During the late 1980s, many television viewers tuned in to The Wonder Years, a drama series set in the 1960s that allowed viewers to see life through the eyes of Kevin Arnold, a junior high school boy. Through him we saw his first kiss, the struggle to get his father to buy a new color TV, and his first day of high school.
A new report from the RAND Corporation examines the multiple physical, social, and intellectual changes that students like Kevin Arnold undergo in middle school. It also offers recommendations on how middle schools can distance themselves from their “Bermuda Triangle of education” reputation, in which they are often blamed for increases in behavior problems, disengagement from school, and low achievement. The report, Focus on the Wonder Years: Challenges Facing the American Middle School, examines twenty years of literature on middle schools and analyzes existing national and international data.
“While many well-intended and reasoned reforms have been implemented in U.S. middle schools, we are not doing very well compared with the rest of the developed world,” said Jaana Juvonen, a RAND psychologist and lead author of the report. “The idea of a separate school for students in this age group seems to have been misguided in the first place, and major reform efforts are difficult to implement within the current system.”
Much like the large, comprehensive high schools that became popular during the middle of the last century-many of which looked more like factories than schools-a significant number of today’s middle schools were more a product of outside factors than specific educational or developmental considerations. According to the report, the concept of an intermediate school between elementary and high school often had more to do with labor market needs or the capacity of school buildings. The report also cites numerous studies that have found that young teens perform better in K-8 schools.
Meanwhile, school systems in Baltimore, Cincinnati, New York City, and Philadelphia have begun returning to more traditional K-8 schools (See “New York City to Eliminate Most Middle Schools” here) Not surprisingly, the report’s recommendations include a call for alternatives to the current sixth-to-eighth-grade middle school configuration which would reduce multiple transitions for students and allow schools to better align their goals across grades K-12.
Advocates for middle schools stress that changing a school’s grade configuration won’t magically make all the problems associated with middle schools disappear. “If you’re not addressing what happens in the classroom, it really doesn’t make a difference what grade configuration you have,” Michael J. Dietz, a middle school principal in Mequon, Wisconsin, told Education Week. (Dietz also sits on the National Middle School Association’s executive board.)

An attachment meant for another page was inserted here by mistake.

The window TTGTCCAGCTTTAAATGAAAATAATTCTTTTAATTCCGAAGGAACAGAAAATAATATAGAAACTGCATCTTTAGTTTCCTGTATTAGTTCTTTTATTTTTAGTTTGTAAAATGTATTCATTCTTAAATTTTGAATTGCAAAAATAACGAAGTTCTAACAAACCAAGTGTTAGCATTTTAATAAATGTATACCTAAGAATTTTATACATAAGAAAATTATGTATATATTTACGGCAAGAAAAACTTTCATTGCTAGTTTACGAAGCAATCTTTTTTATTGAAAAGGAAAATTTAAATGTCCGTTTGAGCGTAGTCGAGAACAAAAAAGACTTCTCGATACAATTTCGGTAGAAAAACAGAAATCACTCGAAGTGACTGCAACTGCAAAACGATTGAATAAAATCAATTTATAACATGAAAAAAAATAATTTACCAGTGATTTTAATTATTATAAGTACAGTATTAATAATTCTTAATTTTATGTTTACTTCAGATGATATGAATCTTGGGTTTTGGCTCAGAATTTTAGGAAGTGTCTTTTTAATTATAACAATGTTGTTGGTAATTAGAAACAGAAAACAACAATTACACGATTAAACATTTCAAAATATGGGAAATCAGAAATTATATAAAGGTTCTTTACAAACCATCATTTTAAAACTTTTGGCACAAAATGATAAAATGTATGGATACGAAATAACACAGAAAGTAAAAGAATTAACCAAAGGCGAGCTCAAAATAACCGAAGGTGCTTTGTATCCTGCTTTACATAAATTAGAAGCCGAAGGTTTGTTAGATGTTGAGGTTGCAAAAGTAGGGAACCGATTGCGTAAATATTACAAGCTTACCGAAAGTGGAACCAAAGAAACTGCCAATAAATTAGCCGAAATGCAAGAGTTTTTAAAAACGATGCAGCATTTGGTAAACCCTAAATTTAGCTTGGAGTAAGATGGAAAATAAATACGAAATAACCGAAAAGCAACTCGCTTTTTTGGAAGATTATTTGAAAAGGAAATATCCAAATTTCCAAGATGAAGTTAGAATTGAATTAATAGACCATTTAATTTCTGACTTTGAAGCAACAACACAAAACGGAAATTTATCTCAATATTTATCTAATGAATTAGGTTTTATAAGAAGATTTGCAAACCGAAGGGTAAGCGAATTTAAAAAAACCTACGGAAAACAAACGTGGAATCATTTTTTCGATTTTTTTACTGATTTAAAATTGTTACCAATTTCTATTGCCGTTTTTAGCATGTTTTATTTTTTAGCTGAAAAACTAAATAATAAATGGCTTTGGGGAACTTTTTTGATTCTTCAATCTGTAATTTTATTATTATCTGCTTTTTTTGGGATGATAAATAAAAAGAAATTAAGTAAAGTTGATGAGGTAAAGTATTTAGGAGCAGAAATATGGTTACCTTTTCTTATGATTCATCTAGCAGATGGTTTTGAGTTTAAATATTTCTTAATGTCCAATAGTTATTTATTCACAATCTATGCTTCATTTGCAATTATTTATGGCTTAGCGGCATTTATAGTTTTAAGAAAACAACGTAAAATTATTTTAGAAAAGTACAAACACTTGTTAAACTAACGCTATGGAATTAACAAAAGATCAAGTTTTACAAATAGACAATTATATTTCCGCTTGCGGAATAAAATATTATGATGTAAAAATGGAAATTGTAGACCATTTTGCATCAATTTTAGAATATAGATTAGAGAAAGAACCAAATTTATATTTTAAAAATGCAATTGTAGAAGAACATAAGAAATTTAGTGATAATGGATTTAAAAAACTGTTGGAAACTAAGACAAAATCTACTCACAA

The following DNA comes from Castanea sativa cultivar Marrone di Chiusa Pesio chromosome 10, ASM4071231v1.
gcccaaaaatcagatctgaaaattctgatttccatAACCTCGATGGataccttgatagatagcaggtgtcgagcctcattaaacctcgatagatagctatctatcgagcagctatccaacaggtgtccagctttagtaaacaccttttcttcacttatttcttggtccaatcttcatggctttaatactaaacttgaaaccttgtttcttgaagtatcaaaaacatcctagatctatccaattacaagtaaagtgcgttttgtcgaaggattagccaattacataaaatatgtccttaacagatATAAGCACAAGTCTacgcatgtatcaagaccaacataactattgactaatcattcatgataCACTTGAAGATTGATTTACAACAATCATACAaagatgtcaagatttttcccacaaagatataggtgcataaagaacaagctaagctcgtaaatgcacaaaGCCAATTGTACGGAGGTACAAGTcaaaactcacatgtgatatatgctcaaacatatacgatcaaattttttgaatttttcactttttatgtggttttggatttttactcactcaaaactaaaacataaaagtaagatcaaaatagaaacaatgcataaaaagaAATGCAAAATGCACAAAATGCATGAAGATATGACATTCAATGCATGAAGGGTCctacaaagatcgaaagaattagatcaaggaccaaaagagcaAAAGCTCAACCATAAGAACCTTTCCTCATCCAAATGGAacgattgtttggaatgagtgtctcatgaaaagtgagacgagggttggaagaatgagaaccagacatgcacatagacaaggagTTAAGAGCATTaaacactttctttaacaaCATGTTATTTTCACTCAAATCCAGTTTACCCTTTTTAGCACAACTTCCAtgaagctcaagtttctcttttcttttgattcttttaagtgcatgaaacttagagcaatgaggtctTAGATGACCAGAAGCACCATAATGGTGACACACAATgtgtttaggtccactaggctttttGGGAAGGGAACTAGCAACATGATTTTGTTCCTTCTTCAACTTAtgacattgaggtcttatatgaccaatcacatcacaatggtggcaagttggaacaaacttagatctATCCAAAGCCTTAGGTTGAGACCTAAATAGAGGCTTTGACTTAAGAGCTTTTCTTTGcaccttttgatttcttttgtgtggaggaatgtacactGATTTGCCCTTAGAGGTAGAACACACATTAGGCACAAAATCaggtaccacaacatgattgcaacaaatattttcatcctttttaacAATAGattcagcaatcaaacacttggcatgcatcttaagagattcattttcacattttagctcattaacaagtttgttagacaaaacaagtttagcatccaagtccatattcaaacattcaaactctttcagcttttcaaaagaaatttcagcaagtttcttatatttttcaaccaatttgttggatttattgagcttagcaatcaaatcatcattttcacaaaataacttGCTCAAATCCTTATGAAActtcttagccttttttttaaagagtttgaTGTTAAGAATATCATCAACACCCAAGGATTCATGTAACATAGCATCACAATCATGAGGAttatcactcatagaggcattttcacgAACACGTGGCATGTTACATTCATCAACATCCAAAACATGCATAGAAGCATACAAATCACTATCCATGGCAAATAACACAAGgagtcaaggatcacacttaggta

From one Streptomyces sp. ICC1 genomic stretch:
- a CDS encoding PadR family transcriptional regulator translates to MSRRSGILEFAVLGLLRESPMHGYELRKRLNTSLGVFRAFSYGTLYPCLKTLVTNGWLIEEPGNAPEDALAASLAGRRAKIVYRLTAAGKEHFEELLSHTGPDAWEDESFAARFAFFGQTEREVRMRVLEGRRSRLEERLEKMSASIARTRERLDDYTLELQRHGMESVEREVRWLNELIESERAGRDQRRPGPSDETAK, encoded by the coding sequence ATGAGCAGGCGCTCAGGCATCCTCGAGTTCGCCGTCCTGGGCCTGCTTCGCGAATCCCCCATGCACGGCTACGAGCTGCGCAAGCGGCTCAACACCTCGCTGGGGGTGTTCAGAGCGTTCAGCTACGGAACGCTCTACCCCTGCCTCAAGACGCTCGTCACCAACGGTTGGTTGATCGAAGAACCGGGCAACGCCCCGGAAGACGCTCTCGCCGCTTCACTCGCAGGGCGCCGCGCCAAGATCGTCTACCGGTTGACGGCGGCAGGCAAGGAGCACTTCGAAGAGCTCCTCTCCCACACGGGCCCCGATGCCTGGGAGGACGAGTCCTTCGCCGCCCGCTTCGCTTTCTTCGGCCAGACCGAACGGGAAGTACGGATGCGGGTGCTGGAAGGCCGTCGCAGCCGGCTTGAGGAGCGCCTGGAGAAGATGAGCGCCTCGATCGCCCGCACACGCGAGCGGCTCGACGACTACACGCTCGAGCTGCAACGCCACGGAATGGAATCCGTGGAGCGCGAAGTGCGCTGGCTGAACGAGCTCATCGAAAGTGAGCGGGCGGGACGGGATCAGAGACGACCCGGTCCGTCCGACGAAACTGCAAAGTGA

The report provides the first international comparisons on student well-being and school climate of middle-school-age youth. It compares American students (grades 6-8) to students of the same age in Belgium, Canada, the Czech Republic, England, Finland, Hungary, Israel, Latvia, Lithuania, Russia, and the Slovak Republic. It notes that the performance of American middle school students in mathematics and science declines from elementary school to middle school when compared to other countries. At the same time, it recognizes that there has been overall improvement in standardized test scores in math, science, and reading since the 1970s, and suggests that efforts to improve achievement and reduce performance gaps among different groups of students are “at least somewhat successful.”
In order to raise student achievement and continue to reduce achievement gaps, the report recommends interventions for the lowest-performing students, possibly including summer programs before the sixth grade, additional reading and math courses, and tutorials after sixth grade.
In addition to its conclusions about the academic performance of middle school students, the report found that U.S. students have negative perceptions of their learning conditions and “rank the highest [internationally] in terms of reported levels of emotional and physical problems.” They also “view the climate of their schools and the peer culture more negatively than do students in other countries.” Such disenchantment and social alienation are not only related to low achievement but are also predictors of whether students may eventually drop out of school.
The complete report is available at http://www.rand.org/publications/MG/MG139/.